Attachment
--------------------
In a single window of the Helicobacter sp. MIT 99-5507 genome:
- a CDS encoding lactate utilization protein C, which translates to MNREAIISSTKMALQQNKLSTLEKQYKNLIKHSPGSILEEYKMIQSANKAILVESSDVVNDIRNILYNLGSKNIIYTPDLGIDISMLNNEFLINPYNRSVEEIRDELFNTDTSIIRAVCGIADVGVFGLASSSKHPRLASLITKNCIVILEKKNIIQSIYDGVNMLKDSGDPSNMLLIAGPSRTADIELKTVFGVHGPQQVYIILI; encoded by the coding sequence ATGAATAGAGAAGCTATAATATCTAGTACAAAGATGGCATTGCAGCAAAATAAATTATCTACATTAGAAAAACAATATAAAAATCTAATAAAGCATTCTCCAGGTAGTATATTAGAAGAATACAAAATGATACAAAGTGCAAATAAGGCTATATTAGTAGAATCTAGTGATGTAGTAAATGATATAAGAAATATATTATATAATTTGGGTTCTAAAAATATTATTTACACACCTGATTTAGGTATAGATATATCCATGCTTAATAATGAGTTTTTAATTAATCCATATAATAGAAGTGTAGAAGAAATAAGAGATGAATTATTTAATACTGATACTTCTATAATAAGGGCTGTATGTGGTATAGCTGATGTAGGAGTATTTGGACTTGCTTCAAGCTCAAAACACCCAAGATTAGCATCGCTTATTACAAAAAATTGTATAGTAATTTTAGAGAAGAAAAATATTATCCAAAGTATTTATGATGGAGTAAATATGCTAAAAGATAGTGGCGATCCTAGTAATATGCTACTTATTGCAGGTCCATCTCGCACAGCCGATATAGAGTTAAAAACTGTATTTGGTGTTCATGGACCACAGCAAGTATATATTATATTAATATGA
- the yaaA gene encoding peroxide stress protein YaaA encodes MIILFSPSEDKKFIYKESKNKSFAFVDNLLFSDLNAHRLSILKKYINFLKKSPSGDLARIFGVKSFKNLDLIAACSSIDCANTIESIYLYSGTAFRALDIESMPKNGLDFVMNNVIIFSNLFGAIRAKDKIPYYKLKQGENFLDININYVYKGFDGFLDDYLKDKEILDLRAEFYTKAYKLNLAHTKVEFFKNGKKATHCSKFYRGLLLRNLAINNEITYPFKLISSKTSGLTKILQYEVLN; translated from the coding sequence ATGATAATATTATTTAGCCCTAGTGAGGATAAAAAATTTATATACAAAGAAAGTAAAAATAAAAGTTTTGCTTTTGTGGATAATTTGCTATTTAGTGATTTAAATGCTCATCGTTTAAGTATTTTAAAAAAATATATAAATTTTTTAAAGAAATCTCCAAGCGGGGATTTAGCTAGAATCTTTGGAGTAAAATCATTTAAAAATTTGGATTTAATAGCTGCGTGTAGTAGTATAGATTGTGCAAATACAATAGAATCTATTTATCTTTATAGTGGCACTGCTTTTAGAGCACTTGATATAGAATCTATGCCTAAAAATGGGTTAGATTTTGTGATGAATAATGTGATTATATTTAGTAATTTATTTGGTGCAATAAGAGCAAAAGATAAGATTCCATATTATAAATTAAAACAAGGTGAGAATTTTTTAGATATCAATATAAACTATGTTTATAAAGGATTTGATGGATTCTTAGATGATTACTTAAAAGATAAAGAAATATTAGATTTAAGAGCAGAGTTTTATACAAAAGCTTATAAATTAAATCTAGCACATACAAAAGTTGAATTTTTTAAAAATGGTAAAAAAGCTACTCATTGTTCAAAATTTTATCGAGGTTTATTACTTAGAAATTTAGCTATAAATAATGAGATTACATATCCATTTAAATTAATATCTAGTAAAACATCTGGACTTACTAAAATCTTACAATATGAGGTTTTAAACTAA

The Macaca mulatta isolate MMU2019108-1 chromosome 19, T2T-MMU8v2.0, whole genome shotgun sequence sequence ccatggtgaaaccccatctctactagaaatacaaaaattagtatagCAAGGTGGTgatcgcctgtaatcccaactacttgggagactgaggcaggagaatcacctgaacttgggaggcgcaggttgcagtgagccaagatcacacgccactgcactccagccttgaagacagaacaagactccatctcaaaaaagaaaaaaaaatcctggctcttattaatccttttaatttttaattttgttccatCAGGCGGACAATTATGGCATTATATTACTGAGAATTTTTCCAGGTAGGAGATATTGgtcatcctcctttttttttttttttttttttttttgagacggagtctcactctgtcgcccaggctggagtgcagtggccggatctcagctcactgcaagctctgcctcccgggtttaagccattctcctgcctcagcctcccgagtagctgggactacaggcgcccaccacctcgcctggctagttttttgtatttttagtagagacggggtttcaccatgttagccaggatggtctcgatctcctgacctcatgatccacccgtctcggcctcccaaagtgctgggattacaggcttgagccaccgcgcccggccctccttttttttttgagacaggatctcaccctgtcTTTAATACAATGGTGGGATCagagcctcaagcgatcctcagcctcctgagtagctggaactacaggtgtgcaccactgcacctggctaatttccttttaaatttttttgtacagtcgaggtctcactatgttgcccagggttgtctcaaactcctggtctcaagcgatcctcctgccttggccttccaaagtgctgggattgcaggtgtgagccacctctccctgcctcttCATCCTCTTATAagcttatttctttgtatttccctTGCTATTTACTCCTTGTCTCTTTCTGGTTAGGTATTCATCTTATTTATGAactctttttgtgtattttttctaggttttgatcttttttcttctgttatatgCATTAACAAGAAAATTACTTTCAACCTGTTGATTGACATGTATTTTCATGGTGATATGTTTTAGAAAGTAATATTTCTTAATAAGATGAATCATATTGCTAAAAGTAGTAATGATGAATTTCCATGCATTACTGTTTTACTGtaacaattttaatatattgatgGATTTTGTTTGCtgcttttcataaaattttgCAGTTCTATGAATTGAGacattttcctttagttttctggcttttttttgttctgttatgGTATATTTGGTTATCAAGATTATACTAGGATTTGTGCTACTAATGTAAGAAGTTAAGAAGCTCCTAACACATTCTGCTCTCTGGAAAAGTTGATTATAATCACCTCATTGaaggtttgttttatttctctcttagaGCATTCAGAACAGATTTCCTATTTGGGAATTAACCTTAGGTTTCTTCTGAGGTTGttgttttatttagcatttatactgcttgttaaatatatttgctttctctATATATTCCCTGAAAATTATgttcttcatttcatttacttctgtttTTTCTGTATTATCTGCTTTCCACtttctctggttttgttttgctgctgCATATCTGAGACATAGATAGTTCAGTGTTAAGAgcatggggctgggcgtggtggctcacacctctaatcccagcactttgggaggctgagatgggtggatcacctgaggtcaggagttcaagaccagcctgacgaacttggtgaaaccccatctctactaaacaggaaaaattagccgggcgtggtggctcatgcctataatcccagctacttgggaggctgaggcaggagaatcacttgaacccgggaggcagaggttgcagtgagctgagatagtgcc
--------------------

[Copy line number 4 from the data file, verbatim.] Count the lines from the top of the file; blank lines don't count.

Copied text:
The Macaca mulatta isolate MMU2019108-1 chromosome 19, T2T-MMU8v2.0, whole genome shotgun sequence sequence ccatggtgaaaccccatctctactagaaatacaaaaattagtatagCAAGGTGGTgatcgcctgtaatcccaactacttgggagactgaggcaggagaatcacctgaacttgggaggcgcaggttgcagtgagccaagatcacacgccactgcactccagccttgaagacagaacaagactccatctcaaaaaagaaaaaaaaatcctggctcttattaatccttttaatttttaattttgttccatCAGGCGGACAATTATGGCATTATATTACTGAGAATTTTTCCAGGTAGGAGATATTGgtcatcctcctttttttttttttttttttttttttgagacggagtctcactctgtcgcccaggctggagtgcagtggccggatctcagctcactgcaagctctgcctcccgggtttaagccattctcctgcctcagcctcccgagtagctgggactacaggcgcccaccacctcgcctggctagttttttgtatttttagtagagacggggtttcaccatgttagccaggatggtctcgatctcctgacctcatgatccacccgtctcggcctcccaaagtgctgggattacaggcttgagccaccgcgcccggccctccttttttttttgagacaggatctcaccctgtcTTTAATACAATGGTGGGATCagagcctcaagcgatcctcagcctcctgagtagctggaactacaggtgtgcaccactgcacctggctaatttccttttaaatttttttgtacagtcgaggtctcactatgttgcccagggttgtctcaaactcctggtctcaagcgatcctcctgccttggccttccaaagtgctgggattgcaggtgtgagccacctctccctgcctcttCATCCTCTTATAagcttatttctttgtatttccctTGCTATTTACTCCTTGTCTCTTTCTGGTTAGGTATTCATCTTATTTATGAactctttttgtgtattttttctaggttttgatcttttttcttctgttatatgCATTAACAAGAAAATTACTTTCAACCTGTTGATTGACATGTATTTTCATGGTGATATGTTTTAGAAAGTAATATTTCTTAATAAGATGAATCATATTGCTAAAAGTAGTAATGATGAATTTCCATGCATTACTGTTTTACTGtaacaattttaatatattgatgGATTTTGTTTGCtgcttttcataaaattttgCAGTTCTATGAATTGAGacattttcctttagttttctggcttttttttgttctgttatgGTATATTTGGTTATCAAGATTATACTAGGATTTGTGCTACTAATGTAAGAAGTTAAGAAGCTCCTAACACATTCTGCTCTCTGGAAAAGTTGATTATAATCACCTCATTGaaggtttgttttatttctctcttagaGCATTCAGAACAGATTTCCTATTTGGGAATTAACCTTAGGTTTCTTCTGAGGTTGttgttttatttagcatttatactgcttgttaaatatatttgctttctctATATATTCCCTGAAAATTATgttcttcatttcatttacttctgtttTTTCTGTATTATCTGCTTTCCACtttctctggttttgttttgctgctgCATATCTGAGACATAGATAGTTCAGTGTTAAGAgcatggggctgggcgtggtggctcacacctctaatcccagcactttgggaggctgagatgggtggatcacctgaggtcaggagttcaagaccagcctgacgaacttggtgaaaccccatctctactaaacaggaaaaattagccgggcgtggtggctcatgcctataatcccagctacttgggaggctgaggcaggagaatcacttgaacccgggaggcagaggttgcagtgagctgagatagtgcc